Some caring for Alzheimer’s patients make “startling” sacrifices
Almost half of the people caring for loved ones with Alzheimer’s disease are sacrificing their own financial security to do so, and many are setting aside their own basic needs, a new nationwide survey shows.
According to the Alzheimer’s Association’s 2016 Alzheimer’s Disease Facts and Figures report, many caregivers put off their own medical care, sell their cars to raise money, draw from funds meant for their kids’ education, and even cut back on food to support a loved one with Alzheimer’s. On average, the report found they spent more than $5,000 a year of their own money to care for someone with Alzheimer’s disease, but amounts varied widely and some spent far more.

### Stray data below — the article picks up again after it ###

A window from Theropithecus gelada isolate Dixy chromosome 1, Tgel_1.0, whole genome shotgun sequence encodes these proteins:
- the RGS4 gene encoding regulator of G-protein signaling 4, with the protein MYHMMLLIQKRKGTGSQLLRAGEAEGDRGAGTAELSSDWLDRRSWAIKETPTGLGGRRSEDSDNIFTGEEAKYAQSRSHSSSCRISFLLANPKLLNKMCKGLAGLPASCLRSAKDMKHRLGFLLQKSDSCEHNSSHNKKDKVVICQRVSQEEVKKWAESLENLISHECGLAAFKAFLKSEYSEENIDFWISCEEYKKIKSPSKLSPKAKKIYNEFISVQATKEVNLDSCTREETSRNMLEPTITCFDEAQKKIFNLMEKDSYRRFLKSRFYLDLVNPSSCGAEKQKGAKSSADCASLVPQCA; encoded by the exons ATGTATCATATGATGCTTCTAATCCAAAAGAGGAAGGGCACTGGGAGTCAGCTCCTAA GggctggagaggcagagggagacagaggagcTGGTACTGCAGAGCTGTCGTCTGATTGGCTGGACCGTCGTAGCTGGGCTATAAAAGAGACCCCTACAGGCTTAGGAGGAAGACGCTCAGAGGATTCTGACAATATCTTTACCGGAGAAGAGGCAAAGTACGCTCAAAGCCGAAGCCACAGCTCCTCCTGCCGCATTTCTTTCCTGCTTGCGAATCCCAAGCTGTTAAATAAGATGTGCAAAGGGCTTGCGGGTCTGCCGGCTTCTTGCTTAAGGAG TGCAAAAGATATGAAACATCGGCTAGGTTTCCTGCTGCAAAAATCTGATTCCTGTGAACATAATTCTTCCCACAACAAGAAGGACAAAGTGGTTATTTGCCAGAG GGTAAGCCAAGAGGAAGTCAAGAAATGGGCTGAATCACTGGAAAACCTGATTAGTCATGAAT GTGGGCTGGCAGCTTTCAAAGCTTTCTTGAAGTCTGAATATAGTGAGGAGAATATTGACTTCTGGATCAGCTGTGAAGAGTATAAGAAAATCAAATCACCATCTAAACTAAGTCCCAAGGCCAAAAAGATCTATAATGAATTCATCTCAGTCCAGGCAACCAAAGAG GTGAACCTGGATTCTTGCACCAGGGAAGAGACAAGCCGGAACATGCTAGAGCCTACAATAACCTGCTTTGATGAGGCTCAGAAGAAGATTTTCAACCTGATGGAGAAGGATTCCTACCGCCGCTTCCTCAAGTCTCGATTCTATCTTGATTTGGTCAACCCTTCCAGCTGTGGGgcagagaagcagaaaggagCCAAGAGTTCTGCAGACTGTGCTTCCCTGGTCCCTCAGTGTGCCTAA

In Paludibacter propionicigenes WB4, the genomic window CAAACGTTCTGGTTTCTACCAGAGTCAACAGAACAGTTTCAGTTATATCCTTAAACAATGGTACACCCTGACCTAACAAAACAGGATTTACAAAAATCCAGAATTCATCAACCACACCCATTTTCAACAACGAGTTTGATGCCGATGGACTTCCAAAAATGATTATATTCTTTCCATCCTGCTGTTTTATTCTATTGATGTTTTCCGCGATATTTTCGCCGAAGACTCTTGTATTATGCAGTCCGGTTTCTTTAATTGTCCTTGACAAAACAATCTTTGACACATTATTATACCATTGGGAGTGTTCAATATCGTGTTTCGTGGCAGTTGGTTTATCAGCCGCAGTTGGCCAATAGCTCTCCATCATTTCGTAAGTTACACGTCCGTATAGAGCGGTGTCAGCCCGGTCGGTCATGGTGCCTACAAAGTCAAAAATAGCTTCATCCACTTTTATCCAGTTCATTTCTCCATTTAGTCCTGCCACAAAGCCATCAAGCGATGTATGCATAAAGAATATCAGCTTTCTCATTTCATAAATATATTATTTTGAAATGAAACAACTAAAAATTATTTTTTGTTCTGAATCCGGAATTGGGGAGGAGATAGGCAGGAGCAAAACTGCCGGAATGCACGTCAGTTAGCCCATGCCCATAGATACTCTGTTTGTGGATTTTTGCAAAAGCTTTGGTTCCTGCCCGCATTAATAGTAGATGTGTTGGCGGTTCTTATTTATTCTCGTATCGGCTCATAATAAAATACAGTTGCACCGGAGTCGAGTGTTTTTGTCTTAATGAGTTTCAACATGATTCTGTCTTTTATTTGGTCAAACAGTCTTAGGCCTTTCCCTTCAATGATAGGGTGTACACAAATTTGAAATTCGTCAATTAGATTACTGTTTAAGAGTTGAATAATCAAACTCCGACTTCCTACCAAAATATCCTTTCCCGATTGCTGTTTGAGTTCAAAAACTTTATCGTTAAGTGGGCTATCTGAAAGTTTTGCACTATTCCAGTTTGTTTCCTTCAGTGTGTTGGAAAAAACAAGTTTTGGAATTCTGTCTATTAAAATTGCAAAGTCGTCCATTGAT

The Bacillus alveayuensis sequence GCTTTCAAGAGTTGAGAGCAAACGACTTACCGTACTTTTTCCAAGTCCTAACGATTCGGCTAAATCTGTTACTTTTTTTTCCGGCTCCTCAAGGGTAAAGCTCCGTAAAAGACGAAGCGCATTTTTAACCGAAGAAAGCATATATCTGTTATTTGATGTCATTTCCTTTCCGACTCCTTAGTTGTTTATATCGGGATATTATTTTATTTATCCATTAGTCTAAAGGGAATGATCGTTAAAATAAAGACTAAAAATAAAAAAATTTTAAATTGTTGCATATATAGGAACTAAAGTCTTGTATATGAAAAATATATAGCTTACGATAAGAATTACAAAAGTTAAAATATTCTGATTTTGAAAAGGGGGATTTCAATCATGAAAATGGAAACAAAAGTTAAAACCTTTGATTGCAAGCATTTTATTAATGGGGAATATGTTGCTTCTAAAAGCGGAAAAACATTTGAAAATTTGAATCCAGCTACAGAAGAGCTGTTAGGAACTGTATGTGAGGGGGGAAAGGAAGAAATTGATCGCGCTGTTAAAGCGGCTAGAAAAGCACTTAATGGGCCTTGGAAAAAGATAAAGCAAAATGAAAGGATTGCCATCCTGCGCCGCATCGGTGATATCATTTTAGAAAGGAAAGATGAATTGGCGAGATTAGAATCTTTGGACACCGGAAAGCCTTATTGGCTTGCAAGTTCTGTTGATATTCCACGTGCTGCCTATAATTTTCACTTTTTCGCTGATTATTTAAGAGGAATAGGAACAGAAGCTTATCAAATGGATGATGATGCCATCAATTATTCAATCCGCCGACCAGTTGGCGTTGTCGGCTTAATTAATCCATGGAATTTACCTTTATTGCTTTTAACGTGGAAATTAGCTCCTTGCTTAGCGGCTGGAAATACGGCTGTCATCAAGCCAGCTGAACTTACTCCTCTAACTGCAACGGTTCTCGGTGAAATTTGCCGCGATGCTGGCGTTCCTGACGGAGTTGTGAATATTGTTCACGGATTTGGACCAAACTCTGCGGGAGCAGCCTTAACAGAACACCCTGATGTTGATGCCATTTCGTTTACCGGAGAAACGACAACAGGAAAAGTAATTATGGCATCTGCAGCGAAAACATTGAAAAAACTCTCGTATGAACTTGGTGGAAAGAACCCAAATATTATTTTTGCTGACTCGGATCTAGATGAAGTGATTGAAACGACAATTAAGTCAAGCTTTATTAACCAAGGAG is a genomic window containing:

Cutbacks in personal spending. Almost 48 percent of the relatives or friends caring for Alzheimer’s patients said they have decreased their own personal spending and needs over the past year, or have drawn from savings and retirement accounts, to scrape together money needed for care expenses.
Alzheimer’s, the most common form of dementia, slowly robs people of memory and eventually leaves them completely dependent on others. “There’s no way to slow it, prevent it or cure it,” Beth Kallmyer, Vice President of Constituent Services for the Alzheimer’s Association, told CBS News. When it comes to those caring for Alzheimer’s patients, the new report shows sacrifices may include: